The Times – Councils Ignore Powers To Take Control of Empty Homes


Powers designed to help English councils to take control of empty homes were used only nine times last year, despite there being more than 200,000 long-term vacant properties.

In London, where there is fierce debate over the number of homes owned by international investors that are left empty for much of the year, no applications were made, even though there are 19,845 empty homes.

Councils were given the power to make “empty dwelling management orders” in 2006 under the Labour government in an attempt to make it easier to take control of properties that had fallen into disuse. The order enables a local authority to take control of a house if it has been empty for two years or more.

The number of homes lying empty in England has dropped by 36 per cent in the past decade, but there were 200,145 homes that had been vacant for at least six months last year, equivalent to £43 billion worth of housing stock.

Despite this, only nine seizure applications were made in 2016, according to figures collected by James Pendleton, a London-based estate agency.

Kensington and Chelsea, which has the highest number of empty homes of any London borough, at 1,399, has made only one application since the legislation was introduced.

The borough’s empty properties have come under scrutiny since the Grenfell Tower fire. Jeremy Corbyn, the Labour leader, suggested that unused houses in the borough should be requisitioned to house people who had lost their homes in the tragedy.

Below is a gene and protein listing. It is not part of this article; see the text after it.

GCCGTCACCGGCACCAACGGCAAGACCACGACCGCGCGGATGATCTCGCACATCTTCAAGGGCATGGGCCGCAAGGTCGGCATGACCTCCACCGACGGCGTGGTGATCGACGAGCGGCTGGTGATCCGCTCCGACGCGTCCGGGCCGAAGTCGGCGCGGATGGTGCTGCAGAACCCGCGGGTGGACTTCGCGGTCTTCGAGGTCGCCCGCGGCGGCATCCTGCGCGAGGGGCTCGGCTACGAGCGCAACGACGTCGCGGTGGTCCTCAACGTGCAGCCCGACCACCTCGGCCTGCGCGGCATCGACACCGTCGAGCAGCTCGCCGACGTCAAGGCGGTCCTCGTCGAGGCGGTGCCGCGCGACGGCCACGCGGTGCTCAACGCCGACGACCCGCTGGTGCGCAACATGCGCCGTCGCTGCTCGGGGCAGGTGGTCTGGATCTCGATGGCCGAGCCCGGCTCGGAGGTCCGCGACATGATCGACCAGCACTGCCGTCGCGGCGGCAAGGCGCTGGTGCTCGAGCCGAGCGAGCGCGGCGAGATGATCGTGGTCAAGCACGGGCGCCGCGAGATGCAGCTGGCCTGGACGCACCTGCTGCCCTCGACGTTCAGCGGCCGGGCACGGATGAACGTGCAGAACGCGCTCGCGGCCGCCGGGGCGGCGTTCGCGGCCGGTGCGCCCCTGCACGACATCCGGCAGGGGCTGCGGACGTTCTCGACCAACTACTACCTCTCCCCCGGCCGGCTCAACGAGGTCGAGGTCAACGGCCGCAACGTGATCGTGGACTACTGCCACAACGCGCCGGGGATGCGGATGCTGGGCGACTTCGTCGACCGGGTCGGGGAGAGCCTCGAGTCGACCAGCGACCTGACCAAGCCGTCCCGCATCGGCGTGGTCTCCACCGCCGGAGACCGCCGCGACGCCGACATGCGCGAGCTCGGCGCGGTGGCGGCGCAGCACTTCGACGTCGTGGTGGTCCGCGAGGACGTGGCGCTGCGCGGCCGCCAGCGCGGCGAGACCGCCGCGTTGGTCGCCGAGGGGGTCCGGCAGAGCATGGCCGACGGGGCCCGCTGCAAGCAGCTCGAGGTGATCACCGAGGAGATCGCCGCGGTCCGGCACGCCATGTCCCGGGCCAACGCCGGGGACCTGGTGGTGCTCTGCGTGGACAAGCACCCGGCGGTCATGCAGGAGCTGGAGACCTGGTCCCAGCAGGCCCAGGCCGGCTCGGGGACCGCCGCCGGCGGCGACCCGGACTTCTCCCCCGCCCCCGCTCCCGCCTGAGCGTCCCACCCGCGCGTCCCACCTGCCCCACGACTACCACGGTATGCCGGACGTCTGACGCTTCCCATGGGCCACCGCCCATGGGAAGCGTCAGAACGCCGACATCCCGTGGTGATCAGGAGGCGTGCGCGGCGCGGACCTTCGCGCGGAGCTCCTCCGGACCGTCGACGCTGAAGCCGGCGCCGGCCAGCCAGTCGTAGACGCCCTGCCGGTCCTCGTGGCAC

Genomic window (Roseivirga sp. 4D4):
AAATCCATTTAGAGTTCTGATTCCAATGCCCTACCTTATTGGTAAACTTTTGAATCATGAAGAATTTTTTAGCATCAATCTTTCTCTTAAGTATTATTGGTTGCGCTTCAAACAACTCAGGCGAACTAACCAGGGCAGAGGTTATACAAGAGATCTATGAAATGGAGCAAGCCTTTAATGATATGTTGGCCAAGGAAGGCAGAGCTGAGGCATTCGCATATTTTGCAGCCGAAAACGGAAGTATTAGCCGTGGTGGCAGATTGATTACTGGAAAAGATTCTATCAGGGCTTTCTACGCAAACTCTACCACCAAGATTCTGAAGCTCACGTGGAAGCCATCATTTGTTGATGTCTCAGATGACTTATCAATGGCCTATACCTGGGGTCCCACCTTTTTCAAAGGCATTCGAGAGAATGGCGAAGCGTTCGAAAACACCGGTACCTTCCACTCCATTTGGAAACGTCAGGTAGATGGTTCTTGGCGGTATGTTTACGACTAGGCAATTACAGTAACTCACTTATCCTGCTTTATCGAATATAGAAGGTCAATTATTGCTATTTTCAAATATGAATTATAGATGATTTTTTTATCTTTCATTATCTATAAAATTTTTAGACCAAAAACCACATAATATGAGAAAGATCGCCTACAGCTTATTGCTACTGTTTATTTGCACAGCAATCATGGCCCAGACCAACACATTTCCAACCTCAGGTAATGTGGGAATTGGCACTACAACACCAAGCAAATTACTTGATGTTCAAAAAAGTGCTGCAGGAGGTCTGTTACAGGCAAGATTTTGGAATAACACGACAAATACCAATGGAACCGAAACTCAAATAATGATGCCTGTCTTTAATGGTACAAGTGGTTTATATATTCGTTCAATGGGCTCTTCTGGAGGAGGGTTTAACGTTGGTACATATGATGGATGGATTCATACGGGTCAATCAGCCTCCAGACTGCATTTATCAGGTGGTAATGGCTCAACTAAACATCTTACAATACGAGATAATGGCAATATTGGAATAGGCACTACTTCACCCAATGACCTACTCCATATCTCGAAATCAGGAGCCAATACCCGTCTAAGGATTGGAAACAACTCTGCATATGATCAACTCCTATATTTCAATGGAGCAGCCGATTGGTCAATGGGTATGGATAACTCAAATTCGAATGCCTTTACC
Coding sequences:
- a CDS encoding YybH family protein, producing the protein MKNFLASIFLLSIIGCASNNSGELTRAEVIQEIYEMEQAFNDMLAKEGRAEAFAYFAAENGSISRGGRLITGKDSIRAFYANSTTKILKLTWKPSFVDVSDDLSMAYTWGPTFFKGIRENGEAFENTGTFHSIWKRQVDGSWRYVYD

Lucy Pendleton, co-founder and director of James Pendleton, said: “This is a disgraceful waste of powers given to councils to help to solve the housing crisis. The figures are extremely worrying for England. It’s even more disturbing to find that applications have dropped to zero in London, where the high cost of living and severe, long-standing imbalance between supply and demand makes the use of these powers even more urgent.”

Many local authorities have complained that the powers are too complex to use. The number of applications peaked at 41 in 2012, but has dropped to an average of less than 20 a year, with only 53 made in London since 2006.

The orders have more commonly been used for homes that were abandoned during the recession. The north of England, where streets lay empty during the property downturn, has made 86 seizure applications since 2006, the most of any region.